And besides it appears the UK is in Europe as far as academics are concerned (http://en.wikipedia.org/wiki/Europe), but even more surprisingly Iceland is as well.

  • If we protect them properly, the only thing the world will have to offer when they turn 18 is some kind of corporate sponsored police state.

    • by Dan1701 (1563427) on Wednesday April 18, 2012 @11:39AM (#39724095)

      You can tell that most of the comments on this posting are from outside the UK, because they all assume that the net filter will be effective. It will not. The UK has a long track record of egregious and laughable failure wherever any form of computing device is involved in government. The previous government spend twelve billion pounds (roughly $18 000 000 000 US) on a healthcare computer system which to date has not delivered ANY working product. Indeed this NHS computer system was so dire, so doomed to failure that one of the participant companies recently bought their way out of the original contract.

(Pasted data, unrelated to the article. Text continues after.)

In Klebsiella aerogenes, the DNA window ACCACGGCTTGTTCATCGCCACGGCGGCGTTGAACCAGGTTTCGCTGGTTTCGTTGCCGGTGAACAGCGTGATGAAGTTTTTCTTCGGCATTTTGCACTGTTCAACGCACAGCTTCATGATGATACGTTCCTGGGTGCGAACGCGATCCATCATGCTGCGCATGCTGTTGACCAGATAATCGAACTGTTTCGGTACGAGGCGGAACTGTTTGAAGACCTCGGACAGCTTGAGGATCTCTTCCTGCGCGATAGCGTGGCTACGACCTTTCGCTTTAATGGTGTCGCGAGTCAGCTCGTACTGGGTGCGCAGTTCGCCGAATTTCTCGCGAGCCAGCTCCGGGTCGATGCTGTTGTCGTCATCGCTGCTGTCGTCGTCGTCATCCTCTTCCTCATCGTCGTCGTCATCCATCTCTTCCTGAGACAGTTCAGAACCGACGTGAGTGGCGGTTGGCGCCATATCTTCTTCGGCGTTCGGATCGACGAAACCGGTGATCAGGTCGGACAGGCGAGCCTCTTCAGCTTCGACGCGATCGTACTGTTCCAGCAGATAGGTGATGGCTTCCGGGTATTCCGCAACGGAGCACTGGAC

UK ministers are computer-illiterate morons almost to a man. They are also utterly incapable of running a project successfully, and the companies which prey upon these dullards know this, expect it and exploit it. Any normal project will run via one of the many project management organisational systems, going from initiation through problem capture, solution design, build and implementation phases. Once out of problem capture phases, any good project manager will tell any interfering PHB that amendments to the project will be added to the wishlist for Project 2.0 and will not be acted upon at that time.

      This does not happen with most UK Government IT projects; ministerial interference is expected (and indeed hoped for) since it gives the outsourcing companies a very good excuse for why the project is not functioning and producing the expected deliverable. Interference also allows them to push up costs and milk the boondoggle for all it is worth before it gets canned. To summarise, there are companies in the UK which make a point of getting paid for not producing working results.